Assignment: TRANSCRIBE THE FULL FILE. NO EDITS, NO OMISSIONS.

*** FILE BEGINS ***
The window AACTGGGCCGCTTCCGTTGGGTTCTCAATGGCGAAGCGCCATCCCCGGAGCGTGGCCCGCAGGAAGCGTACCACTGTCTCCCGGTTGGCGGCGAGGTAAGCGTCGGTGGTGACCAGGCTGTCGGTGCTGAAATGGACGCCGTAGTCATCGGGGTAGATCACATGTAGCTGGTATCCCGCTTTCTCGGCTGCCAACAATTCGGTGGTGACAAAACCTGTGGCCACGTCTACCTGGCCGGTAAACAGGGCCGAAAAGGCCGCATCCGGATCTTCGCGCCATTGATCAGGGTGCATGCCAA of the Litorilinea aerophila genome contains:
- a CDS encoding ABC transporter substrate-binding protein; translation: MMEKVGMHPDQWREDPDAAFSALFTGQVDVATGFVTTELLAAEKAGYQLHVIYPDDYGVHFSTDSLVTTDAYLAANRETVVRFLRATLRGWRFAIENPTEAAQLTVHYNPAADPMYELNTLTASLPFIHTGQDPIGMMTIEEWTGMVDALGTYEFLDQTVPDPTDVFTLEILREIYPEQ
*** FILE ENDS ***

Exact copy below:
The window AACTGGGCCGCTTCCGTTGGGTTCTCAATGGCGAAGCGCCATCCCCGGAGCGTGGCCCGCAGGAAGCGTACCACTGTCTCCCGGTTGGCGGCGAGGTAAGCGTCGGTGGTGACCAGGCTGTCGGTGCTGAAATGGACGCCGTAGTCATCGGGGTAGATCACATGTAGCTGGTATCCCGCTTTCTCGGCTGCCAACAATTCGGTGGTGACAAAACCTGTGGCCACGTCTACCTGGCCGGTAAACAGGGCCGAAAAGGCCGCATCCGGATCTTCGCGCCATTGATCAGGGTGCATGCCAA of the Litorilinea aerophila genome contains:
- a CDS encoding ABC transporter substrate-binding protein; translation: MMEKVGMHPDQWREDPDAAFSALFTGQVDVATGFVTTELLAAEKAGYQLHVIYPDDYGVHFSTDSLVTTDAYLAANRETVVRFLRATLRGWRFAIENPTEAAQLTVHYNPAADPMYELNTLTASLPFIHTGQDPIGMMTIEEWTGMVDALGTYEFLDQTVPDPTDVFTLEILREIYPEQ